Gluten Theory Suggests Fast Fermentation Causes Digestive Issues

Giò Mauro, owner of Monzu and Old School Pizzeria in Las Vegas, transforms grains into more easily-digestible forms

Nothing could be simpler than wheat and water. Once made into bread, this tasty, air-infused loaf has been at the core of life—providing energy and nutritional benefits in many cultures worldwide for centuries. And not surprisingly, bread hasn’t caused much in the way of digestive woes—until recently. Could it be gluten?

Sweeping generalizations have made gluten culpable for increasing waistlines to general malaise (feeling of discomfort) and gastrointestinal distress (digestive problems), but according to Giò Mauro, owner of Monzu and Old School Pizzeria in Las Vegas, gluten is not entirely responsible for the sensitives “rising” in people’s stomachs.

Giò Mauro’s Gluten Theory

“Gluten has been vilified as the archenemy of humanity,” says Mauro, “But it couldn’t be further from the truth. We’ve been consuming gluten for 30,000 years.”

Found in wheat, barley, and rye products, Mauro describes gluten as the intertwining of two vegetable proteins that form a “netting.” They are responsible for trapping the gasses needed to rise the bread, thereby creating the lovely holes we all look for in good quality bread.

No one knows why gluten sensitivities, which affect 6% of the population, according to Cleveland Clinic, are on the rise. This is different from Celiac Disease, a serious autoimmune disease that occurs in genetically predisposed people where gluten ingestion damages the small intestine. It is estimated to affect 3 million people in the U.S., according to the U.S. Food and Drug Administration.

But celiac disease researchers and plant geneticists have some theories why gluten sensitivities are increasing, one of which is the fast fermentation used at industrial bakeries. That’s what Mauro is thinking, too.

Giò Mauro, owner of Monzu and Old School Pizzeria

And to add more “bloat” to the gluten conversation, there are the gluten-free converts: people who self-diagnose and refer to gluten for a wide range of medical conditions—not just gastrointestinal distress. So what is a baker to do when this mindset persists today?

Thankfully, there are bakers like Mauro who make bread the old-fashioned way.

“The only thing that has changed is how we actually make bread,” says Mauro. One strain of yeast has been packaged, and it has become our go-to, and we’ve forced the bread to rise quicker.”

Fast-rising bread is harder to digest. Quick bread production prevents gluten proteins from taking the necessary time to break down as they would in bread made by traditional methods, where fermentation takes place over 18 to 25 hours or more. Celiac experts also theorize that it’s possible that after years of eating highly processed bread, our guts are rejecting it.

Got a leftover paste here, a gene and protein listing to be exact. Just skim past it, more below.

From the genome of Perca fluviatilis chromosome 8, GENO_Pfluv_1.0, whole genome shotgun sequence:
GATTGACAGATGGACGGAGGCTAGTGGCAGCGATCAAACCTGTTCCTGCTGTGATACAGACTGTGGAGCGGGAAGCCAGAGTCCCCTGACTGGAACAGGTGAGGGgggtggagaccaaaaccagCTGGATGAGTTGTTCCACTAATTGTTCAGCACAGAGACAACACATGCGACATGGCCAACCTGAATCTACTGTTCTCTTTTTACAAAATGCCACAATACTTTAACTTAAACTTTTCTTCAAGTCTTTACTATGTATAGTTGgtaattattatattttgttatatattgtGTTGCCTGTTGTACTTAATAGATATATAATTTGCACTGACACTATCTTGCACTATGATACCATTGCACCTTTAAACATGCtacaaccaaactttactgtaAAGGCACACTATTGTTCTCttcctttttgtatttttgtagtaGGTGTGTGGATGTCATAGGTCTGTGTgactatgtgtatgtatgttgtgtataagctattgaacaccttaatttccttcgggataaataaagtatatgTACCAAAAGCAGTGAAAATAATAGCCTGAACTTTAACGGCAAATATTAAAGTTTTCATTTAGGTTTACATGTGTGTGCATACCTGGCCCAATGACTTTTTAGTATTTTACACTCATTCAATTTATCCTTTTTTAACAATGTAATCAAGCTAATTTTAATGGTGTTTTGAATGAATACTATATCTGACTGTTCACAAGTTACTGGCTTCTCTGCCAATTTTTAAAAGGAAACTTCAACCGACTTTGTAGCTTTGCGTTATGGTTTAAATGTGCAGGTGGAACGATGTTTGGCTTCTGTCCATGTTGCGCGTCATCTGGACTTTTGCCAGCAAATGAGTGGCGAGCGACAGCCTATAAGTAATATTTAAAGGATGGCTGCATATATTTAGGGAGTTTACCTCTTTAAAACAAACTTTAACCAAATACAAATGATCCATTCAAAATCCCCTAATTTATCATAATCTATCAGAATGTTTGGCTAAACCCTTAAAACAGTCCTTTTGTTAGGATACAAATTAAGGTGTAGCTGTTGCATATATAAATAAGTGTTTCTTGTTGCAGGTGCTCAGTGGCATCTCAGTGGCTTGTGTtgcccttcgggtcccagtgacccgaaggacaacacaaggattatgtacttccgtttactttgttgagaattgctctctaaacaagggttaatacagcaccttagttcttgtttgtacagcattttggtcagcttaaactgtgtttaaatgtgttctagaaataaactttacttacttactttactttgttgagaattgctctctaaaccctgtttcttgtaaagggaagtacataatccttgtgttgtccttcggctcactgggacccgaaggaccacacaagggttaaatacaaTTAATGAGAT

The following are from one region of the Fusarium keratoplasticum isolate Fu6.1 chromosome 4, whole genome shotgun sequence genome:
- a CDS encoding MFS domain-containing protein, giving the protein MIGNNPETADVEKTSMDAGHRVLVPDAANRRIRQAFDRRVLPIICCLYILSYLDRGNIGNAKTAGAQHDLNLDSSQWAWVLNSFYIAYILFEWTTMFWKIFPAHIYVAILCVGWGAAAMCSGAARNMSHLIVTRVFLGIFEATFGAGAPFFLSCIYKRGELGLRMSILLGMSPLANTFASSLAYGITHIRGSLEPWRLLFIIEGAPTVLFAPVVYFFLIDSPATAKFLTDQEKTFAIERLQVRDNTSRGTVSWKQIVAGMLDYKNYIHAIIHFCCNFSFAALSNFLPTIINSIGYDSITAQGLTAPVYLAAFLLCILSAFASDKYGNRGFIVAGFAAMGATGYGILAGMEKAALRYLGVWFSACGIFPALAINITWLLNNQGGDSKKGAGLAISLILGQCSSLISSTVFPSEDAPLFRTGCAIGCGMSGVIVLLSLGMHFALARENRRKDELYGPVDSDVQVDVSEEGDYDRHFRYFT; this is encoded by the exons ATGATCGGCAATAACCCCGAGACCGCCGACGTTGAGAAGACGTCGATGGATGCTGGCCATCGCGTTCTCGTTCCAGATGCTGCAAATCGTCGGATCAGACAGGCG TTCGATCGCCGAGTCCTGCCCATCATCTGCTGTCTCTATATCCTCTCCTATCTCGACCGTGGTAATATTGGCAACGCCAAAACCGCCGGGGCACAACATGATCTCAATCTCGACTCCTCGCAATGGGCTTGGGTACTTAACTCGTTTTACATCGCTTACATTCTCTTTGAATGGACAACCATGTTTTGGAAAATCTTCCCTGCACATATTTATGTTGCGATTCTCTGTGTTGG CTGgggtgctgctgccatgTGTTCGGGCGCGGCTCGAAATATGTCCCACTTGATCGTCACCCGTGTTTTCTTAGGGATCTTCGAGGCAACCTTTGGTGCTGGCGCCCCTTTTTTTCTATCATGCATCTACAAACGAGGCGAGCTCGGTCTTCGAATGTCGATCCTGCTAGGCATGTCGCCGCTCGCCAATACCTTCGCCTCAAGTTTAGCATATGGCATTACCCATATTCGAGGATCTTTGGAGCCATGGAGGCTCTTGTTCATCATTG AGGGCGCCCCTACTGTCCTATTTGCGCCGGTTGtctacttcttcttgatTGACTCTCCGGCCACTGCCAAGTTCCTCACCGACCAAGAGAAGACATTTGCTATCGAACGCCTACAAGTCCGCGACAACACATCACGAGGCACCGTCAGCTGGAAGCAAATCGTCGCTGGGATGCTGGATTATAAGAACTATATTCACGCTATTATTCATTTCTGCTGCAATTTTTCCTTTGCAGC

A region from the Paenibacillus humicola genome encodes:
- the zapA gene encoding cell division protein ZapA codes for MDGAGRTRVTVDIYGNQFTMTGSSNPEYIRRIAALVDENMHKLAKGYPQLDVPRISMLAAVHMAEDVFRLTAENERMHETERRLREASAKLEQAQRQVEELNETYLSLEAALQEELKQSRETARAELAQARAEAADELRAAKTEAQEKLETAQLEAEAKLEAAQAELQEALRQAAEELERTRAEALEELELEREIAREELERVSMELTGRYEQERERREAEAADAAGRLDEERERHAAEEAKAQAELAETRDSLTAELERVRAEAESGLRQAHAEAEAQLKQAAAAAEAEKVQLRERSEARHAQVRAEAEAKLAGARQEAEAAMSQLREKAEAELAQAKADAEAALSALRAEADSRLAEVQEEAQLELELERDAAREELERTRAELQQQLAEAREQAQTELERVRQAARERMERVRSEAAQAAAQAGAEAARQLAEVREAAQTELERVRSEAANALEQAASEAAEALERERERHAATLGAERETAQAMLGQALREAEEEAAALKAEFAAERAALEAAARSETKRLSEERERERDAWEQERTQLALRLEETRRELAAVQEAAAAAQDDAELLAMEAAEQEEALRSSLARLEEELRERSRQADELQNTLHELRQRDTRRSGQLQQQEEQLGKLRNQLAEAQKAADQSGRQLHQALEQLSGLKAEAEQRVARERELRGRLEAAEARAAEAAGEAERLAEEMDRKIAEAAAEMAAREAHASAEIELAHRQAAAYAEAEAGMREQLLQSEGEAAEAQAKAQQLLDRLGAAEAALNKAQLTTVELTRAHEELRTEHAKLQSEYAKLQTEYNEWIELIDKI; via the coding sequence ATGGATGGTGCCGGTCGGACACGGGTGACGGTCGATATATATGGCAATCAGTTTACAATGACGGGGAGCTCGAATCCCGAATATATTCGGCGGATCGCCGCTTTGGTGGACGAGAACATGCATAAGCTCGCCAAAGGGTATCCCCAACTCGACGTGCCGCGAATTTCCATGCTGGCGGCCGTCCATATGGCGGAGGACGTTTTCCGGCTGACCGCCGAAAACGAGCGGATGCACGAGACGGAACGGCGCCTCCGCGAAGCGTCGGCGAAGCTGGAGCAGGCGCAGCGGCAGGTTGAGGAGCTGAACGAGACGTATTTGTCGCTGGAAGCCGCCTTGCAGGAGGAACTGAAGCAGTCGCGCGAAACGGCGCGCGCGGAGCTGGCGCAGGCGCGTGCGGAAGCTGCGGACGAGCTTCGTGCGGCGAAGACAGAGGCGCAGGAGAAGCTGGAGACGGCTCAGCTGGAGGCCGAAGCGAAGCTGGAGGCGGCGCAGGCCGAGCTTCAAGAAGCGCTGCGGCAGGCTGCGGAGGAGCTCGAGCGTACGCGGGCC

History of Bread-making

How did this start? The first standardized commercial yeast was introduced in the U.S. in 1868 by an enterprising brewer from Austria-Hungary by Charles Fleischmann, and his brother Maximilian. Later they developed and patented commercial instant yeast that promised a “rapid rise.” At first, this was useful during WWII to make bread on the battlefield.

Later, it was introduced into the retail market and is now the form of yeast that became standard in homes. While it was developed for its consistency and fast-rising times, it didn’t do much for taste or digestibility.

Marisa Finetti Doodles

What Make’s Giò’s Dough Different

But bakers like Mauro insist on slow fermentation and the use of multiple wild yeast strains. His dough contains approximately 20. The use of indigenous yeast—yeasts that exist and occur naturally in our immediate surroundings produces compounds that give bread its unique flavors and aromas. Commercial yeast, by contrast, is a single strain of yeast which was isolated because it proved to be an excellent rising agent. There is no yeast diversity in commercial yeast, and without any dedicated fermentation process, flavor that results has considerably less depth.

Furthermore, with the critical step called dough maturation—preferably overnight—a crucial modification of the gluten takes place that unlocks nutrients and transforms grains into more easily-digestible forms.

Mauro’s dough is made with their proprietary mother and crafted over five days. The mother hails from a lineage of yeast strands from a 300-year-old month dough he acquired from tiny Italian island of Ischia, and an indigenous Las Vegas mother yielding native strands, which he started from apricots from a local farm.

“The Ischia strains give the bread nutty and buttery flavors, while the Las Vegas yeasts are more sour,” says Mauro. “Combining the two gives it a great balance.”

After dough maturation, there is cold fermentation. A slower fermentation at lower temperatures provides more flavor, and more structure.

Marisa Finetti Doodles

“You know the story of the “Tortoise and the Hare”? We want to just ‘turtle’ that thing,” he says about taking the bread-making process slowly.

Could the benefits of quality grains, natural yeasts, slow fermentation and maturation potentially bring gluten-sensitive consumers back to bread?

After decades of bland, virtually indistinguishable white sliced factory loaves, our taste buds are seeking the flavors and textures in real bread—one with complexity and slowly leavened with natural cultures that offer digestive and nutritious benefits. For some gluten-sensitive stomachs and bread lovers, especially those who avoid gluten for unclear reasons, it’s time to give bread a break again.

Check out Mauro’s breads and pizzas at Monzú ( and Old School Pizzeria (—three locations around Las Vegas.

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